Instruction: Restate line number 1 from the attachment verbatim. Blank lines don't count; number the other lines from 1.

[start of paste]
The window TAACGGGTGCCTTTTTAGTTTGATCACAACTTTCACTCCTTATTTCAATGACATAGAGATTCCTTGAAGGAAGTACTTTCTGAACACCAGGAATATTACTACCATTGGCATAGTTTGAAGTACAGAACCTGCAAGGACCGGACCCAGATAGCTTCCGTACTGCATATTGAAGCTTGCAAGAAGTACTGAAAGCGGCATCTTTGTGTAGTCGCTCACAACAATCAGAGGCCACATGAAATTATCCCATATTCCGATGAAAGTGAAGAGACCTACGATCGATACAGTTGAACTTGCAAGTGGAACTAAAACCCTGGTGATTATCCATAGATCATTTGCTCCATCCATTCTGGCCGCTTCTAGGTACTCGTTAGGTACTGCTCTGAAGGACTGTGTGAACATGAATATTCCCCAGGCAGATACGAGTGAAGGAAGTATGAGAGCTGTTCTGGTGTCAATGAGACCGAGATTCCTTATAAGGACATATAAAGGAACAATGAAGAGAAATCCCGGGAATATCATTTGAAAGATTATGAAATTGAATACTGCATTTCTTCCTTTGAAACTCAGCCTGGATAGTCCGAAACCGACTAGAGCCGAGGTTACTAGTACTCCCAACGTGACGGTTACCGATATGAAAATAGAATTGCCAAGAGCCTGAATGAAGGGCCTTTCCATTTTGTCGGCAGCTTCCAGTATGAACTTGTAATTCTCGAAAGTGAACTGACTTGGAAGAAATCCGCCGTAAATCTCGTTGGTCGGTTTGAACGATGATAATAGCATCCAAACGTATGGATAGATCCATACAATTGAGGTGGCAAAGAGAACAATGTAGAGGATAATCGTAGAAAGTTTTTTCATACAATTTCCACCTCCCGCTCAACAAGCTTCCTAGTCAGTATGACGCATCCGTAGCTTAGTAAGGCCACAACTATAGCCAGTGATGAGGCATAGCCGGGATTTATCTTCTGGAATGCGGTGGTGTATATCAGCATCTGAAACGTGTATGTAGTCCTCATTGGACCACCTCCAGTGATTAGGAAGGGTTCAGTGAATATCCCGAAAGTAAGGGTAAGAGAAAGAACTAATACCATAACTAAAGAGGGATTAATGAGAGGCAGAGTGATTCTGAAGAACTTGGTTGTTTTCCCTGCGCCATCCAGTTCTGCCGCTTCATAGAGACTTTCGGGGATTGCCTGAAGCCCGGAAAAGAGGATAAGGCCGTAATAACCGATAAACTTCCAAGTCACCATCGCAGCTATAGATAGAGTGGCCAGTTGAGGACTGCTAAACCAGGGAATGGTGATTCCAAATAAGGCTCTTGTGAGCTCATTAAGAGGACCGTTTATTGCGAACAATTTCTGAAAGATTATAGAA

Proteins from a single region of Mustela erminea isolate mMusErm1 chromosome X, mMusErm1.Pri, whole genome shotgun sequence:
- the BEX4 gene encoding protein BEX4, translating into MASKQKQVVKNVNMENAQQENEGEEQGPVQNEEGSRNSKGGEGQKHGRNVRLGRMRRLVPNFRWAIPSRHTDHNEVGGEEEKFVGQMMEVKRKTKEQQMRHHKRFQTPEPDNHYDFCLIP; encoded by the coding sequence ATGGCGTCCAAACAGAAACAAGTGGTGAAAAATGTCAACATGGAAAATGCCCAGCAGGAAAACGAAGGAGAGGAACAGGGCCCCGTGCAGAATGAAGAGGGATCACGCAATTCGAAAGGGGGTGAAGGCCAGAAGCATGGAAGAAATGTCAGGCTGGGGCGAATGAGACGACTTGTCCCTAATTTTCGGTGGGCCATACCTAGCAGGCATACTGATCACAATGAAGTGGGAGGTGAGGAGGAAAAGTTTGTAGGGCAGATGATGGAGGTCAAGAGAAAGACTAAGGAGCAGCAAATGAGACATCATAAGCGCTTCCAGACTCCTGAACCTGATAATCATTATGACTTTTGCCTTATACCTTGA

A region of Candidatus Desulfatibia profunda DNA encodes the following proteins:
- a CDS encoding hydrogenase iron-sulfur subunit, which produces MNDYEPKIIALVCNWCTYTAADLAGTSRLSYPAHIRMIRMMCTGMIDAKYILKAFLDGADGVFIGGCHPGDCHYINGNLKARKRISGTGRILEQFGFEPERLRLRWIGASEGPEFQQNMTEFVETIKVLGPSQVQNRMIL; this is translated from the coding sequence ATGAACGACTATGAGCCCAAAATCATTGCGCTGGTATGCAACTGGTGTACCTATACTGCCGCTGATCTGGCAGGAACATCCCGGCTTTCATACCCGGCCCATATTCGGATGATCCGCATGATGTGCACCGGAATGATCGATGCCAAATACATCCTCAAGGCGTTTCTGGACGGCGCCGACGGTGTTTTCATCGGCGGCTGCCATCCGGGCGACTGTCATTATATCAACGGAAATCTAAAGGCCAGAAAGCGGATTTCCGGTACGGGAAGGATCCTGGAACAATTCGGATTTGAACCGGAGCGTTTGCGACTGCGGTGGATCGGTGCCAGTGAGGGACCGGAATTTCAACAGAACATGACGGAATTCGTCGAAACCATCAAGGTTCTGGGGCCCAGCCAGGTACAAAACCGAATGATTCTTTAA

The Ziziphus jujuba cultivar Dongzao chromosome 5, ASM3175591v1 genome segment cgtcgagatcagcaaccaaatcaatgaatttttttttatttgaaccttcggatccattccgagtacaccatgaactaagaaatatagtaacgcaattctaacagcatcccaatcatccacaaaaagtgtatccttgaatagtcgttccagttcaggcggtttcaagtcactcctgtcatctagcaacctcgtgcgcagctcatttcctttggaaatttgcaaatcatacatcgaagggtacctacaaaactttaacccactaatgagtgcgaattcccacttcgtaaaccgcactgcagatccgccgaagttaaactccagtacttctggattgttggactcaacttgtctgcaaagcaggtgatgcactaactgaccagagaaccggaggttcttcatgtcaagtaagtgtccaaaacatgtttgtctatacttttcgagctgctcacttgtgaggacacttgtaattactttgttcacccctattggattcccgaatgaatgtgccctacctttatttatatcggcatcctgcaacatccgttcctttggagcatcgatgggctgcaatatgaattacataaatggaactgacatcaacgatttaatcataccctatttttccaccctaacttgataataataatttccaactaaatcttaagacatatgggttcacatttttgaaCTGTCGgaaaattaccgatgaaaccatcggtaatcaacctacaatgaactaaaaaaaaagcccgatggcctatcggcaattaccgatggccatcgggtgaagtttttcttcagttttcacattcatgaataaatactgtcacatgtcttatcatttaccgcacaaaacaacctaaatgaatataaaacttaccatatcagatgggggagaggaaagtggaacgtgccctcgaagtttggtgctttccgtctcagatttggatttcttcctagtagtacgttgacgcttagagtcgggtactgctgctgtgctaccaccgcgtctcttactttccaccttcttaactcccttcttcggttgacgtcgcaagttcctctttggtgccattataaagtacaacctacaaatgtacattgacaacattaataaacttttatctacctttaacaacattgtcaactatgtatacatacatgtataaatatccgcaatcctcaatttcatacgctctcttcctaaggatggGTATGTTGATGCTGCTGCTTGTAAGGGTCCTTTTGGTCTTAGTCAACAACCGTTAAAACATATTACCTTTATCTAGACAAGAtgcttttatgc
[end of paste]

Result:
The window TAACGGGTGCCTTTTTAGTTTGATCACAACTTTCACTCCTTATTTCAATGACATAGAGATTCCTTGAAGGAAGTACTTTCTGAACACCAGGAATATTACTACCATTGGCATAGTTTGAAGTACAGAACCTGCAAGGACCGGACCCAGATAGCTTCCGTACTGCATATTGAAGCTTGCAAGAAGTACTGAAAGCGGCATCTTTGTGTAGTCGCTCACAACAATCAGAGGCCACATGAAATTATCCCATATTCCGATGAAAGTGAAGAGACCTACGATCGATACAGTTGAACTTGCAAGTGGAACTAAAACCCTGGTGATTATCCATAGATCATTTGCTCCATCCATTCTGGCCGCTTCTAGGTACTCGTTAGGTACTGCTCTGAAGGACTGTGTGAACATGAATATTCCCCAGGCAGATACGAGTGAAGGAAGTATGAGAGCTGTTCTGGTGTCAATGAGACCGAGATTCCTTATAAGGACATATAAAGGAACAATGAAGAGAAATCCCGGGAATATCATTTGAAAGATTATGAAATTGAATACTGCATTTCTTCCTTTGAAACTCAGCCTGGATAGTCCGAAACCGACTAGAGCCGAGGTTACTAGTACTCCCAACGTGACGGTTACCGATATGAAAATAGAATTGCCAAGAGCCTGAATGAAGGGCCTTTCCATTTTGTCGGCAGCTTCCAGTATGAACTTGTAATTCTCGAAAGTGAACTGACTTGGAAGAAATCCGCCGTAAATCTCGTTGGTCGGTTTGAACGATGATAATAGCATCCAAACGTATGGATAGATCCATACAATTGAGGTGGCAAAGAGAACAATGTAGAGGATAATCGTAGAAAGTTTTTTCATACAATTTCCACCTCCCGCTCAACAAGCTTCCTAGTCAGTATGACGCATCCGTAGCTTAGTAAGGCCACAACTATAGCCAGTGATGAGGCATAGCCGGGATTTATCTTCTGGAATGCGGTGGTGTATATCAGCATCTGAAACGTGTATGTAGTCCTCATTGGACCACCTCCAGTGATTAGGAAGGGTTCAGTGAATATCCCGAAAGTAAGGGTAAGAGAAAGAACTAATACCATAACTAAAGAGGGATTAATGAGAGGCAGAGTGATTCTGAAGAACTTGGTTGTTTTCCCTGCGCCATCCAGTTCTGCCGCTTCATAGAGACTTTCGGGGATTGCCTGAAGCCCGGAAAAGAGGATAAGGCCGTAATAACCGATAAACTTCCAAGTCACCATCGCAGCTATAGATAGAGTGGCCAGTTGAGGACTGCTAAACCAGGGAATGGTGATTCCAAATAAGGCTCTTGTGAGCTCATTAAGAGGACCGTTTATTGCGAACAATTTCTGAAAGATTATAGAA